I didn’t like mineral water as a kid. It seemed like drinking aspirin. As my tastebuds developed I became something of a sparkling water snob (don’t get me started on that carbonated water caper).
But I didn’t realise until recently – while developing storytelling workshops with a mineral water chaser – just how distinctive each natural spring can be.
My brain picking process with clients constantly reminds me how common it is that people fail to see their own distinctiveness. And if you can’t see it you can’t sell it. So with all of this confluence I offer a few thought bubbles to tell your story and tout your wares:
What are you made of? Over here at mineral water HQ in Daylesford Macedon Ranges the water from ‘Pump A’ tastes markedly different from ‘Pump B’ just a few metres away. Each has gathered its own mineral composition on a journey through rocks and over time. You might have a competitor that offers ‘like’ products or services but they are not you. Unearth the unique combination that gives your business its flavour. That could include people, values or the founding story.
Where do you come from? Natural mineral springs emerge from ancient underground aquifers. On the journey to the sea the rainwater was waylaid by geological circumstance, and now bubbles on up. Set the scene. In what context and circumstances did your business emerge? People want to know why you do what you do and how you got here. So communicate your origin story and reason for being. That means saying more than ‘Established 2014.’
What thirst do you quench? Or in business parlance, what problem do you solve? A zinc, magnesium or sulphur predominance in a mineral spring might remedy a specific ailment. Stories help people to understand why they need you or your product for the task at hand. Show them how you are useful from a client perspective so they might recognise or want to place themselves in an experience or story with you.
You won’t be to everyone’s taste. Ugh, sulphur! So don’t waste time thinking that the whole world is your client. Target strategically to those with an affinity or curiosity. Take a peek into your customer ‘persona’. Think about their stage of life, and try to understand their priorities and where they want to go. With targeted content you might suggest ways that your business can enter their story to play a supporting role.
The typical story arc or ‘formula’ includes development through different stages to create pace and curiosity. There’s a reason a story starts; something to hook us in. The build-up and resolution follow with obstacles, transformation and insight along the way. Water bubbling up through rock to create a spring is a resolution of sorts. Aim to share your journey in relatable ways that reveal your values and character, the experience you’ve gathered and the contributions you make.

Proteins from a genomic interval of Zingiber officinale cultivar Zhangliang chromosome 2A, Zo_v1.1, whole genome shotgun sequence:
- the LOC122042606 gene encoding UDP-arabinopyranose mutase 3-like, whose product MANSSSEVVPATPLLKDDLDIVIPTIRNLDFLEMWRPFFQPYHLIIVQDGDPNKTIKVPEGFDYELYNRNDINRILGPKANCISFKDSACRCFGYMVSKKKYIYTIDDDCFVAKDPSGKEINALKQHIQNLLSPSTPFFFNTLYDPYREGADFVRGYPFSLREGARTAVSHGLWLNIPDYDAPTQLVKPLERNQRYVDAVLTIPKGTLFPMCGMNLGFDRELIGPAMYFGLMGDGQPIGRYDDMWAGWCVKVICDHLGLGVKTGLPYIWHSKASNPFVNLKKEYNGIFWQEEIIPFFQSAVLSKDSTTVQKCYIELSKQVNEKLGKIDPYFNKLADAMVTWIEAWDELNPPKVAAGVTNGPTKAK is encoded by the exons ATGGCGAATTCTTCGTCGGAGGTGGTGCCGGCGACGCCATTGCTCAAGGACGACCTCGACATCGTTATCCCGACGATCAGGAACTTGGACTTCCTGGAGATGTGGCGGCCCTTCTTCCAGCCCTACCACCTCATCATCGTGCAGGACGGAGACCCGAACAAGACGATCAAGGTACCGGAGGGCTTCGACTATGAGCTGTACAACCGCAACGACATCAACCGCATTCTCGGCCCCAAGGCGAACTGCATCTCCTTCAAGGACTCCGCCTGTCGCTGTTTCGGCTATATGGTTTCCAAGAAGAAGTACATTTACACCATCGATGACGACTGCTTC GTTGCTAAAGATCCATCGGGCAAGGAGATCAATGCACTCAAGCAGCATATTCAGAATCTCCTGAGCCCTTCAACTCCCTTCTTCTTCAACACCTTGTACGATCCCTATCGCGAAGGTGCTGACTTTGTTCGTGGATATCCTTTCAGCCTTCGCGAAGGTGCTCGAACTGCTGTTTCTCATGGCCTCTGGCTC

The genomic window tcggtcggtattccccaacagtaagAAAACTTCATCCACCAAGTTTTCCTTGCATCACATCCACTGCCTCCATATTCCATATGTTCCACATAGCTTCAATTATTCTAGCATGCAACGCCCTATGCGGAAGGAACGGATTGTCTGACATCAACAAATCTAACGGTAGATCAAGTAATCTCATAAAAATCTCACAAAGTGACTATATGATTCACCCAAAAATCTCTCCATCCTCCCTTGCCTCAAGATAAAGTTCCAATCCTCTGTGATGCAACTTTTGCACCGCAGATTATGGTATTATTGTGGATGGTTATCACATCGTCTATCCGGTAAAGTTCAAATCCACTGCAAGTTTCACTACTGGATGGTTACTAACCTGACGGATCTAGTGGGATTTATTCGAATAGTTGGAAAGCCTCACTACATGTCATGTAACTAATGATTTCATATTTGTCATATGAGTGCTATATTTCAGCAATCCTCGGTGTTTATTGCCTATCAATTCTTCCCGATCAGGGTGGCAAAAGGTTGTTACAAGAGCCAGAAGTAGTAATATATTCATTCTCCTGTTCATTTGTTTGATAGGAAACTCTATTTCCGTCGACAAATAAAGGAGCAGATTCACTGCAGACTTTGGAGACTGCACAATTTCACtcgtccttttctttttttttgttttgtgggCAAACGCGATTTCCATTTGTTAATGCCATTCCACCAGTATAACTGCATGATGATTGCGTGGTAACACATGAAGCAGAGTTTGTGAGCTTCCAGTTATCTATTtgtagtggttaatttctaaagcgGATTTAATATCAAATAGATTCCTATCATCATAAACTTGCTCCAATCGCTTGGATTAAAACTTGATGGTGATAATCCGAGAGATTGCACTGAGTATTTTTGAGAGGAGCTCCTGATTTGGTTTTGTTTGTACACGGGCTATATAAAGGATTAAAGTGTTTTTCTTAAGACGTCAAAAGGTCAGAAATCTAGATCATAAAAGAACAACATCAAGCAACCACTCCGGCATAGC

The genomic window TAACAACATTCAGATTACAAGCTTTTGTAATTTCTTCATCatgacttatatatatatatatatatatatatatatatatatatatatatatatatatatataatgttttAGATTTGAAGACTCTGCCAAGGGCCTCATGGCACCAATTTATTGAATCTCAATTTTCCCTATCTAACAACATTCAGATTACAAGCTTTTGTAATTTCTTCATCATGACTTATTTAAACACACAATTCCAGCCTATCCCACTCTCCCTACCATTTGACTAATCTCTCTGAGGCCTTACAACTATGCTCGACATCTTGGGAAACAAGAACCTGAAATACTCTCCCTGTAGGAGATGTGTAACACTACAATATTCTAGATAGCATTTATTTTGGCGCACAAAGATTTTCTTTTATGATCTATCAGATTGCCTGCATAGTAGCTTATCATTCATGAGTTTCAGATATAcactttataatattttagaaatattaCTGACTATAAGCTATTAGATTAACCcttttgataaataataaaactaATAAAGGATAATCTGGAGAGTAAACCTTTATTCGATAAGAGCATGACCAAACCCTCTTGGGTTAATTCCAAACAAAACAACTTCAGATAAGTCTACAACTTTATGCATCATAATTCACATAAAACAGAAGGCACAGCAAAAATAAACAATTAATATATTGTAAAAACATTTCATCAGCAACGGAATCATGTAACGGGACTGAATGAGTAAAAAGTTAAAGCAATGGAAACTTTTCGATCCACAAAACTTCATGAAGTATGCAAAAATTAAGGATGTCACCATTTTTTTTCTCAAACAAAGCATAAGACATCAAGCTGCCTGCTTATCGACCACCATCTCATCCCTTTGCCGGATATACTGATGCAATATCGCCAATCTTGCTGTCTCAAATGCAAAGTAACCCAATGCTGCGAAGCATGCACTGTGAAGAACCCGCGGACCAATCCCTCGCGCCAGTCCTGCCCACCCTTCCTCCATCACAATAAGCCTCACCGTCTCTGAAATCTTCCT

Natural mineral water has authentic character (not like that carbonated pretender). It’s the real deal; trusted and untainted. Selling yourself is difficult. Don’t pretend to be something that you’re not. And don’t be afraid to show who you are. Vulnerability, honesty and personality will attract your people. You’ll feel more natural doing it and you can build relationships without feeling fraudulent or full of shite. People will trust that. You’ll believe in yourself.
We need water to live. For aeons humans have also been nourished by story and myth. Stories create connection and trigger empathy, trust and understanding. It’s our common language that helps us to make sense of the complex. Human speak quenches our innate thirst for meaning, beyond slogans or buzzwords. Through story we can relate and recognise ourselves. We emotionally buy-in because we are shown and feel something, rather than being told to think something.
Mineral springs offer deep replenishment and healing properties. So too do stories. They move us through ideas, transitions and growth. The potential of stories to humanise, and bring wellness and productivity to your workplace is huge. Not to mention their value in building relationships with clients and customers. Many people find it difficult to locate business stories but the ideas are all around; you might just need to be shown the way.
Storytelling is a valuable tool to bubble up business. My mineral water tastebuds took time to mature, and it may take time to develop your own business story skills.